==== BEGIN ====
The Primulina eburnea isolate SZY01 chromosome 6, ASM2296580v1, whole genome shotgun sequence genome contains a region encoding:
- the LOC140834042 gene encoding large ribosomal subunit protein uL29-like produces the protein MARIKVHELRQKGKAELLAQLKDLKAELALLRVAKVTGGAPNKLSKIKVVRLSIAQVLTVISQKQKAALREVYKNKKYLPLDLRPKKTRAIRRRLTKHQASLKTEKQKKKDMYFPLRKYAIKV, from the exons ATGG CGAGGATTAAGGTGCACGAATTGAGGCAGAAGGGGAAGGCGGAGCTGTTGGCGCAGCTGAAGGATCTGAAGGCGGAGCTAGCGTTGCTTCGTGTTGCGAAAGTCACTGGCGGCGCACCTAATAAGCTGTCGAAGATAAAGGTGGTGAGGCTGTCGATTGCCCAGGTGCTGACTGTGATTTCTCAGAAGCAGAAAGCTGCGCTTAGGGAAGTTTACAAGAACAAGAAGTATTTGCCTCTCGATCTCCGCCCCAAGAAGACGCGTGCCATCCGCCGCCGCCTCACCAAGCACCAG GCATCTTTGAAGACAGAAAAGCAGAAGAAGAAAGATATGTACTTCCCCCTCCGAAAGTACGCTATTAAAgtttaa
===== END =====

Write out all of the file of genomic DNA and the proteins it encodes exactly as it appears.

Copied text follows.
The Primulina eburnea isolate SZY01 chromosome 6, ASM2296580v1, whole genome shotgun sequence genome contains a region encoding:
- the LOC140834042 gene encoding large ribosomal subunit protein uL29-like produces the protein MARIKVHELRQKGKAELLAQLKDLKAELALLRVAKVTGGAPNKLSKIKVVRLSIAQVLTVISQKQKAALREVYKNKKYLPLDLRPKKTRAIRRRLTKHQASLKTEKQKKKDMYFPLRKYAIKV, from the exons ATGG CGAGGATTAAGGTGCACGAATTGAGGCAGAAGGGGAAGGCGGAGCTGTTGGCGCAGCTGAAGGATCTGAAGGCGGAGCTAGCGTTGCTTCGTGTTGCGAAAGTCACTGGCGGCGCACCTAATAAGCTGTCGAAGATAAAGGTGGTGAGGCTGTCGATTGCCCAGGTGCTGACTGTGATTTCTCAGAAGCAGAAAGCTGCGCTTAGGGAAGTTTACAAGAACAAGAAGTATTTGCCTCTCGATCTCCGCCCCAAGAAGACGCGTGCCATCCGCCGCCGCCTCACCAAGCACCAG GCATCTTTGAAGACAGAAAAGCAGAAGAAGAAAGATATGTACTTCCCCCTCCGAAAGTACGCTATTAAAgtttaa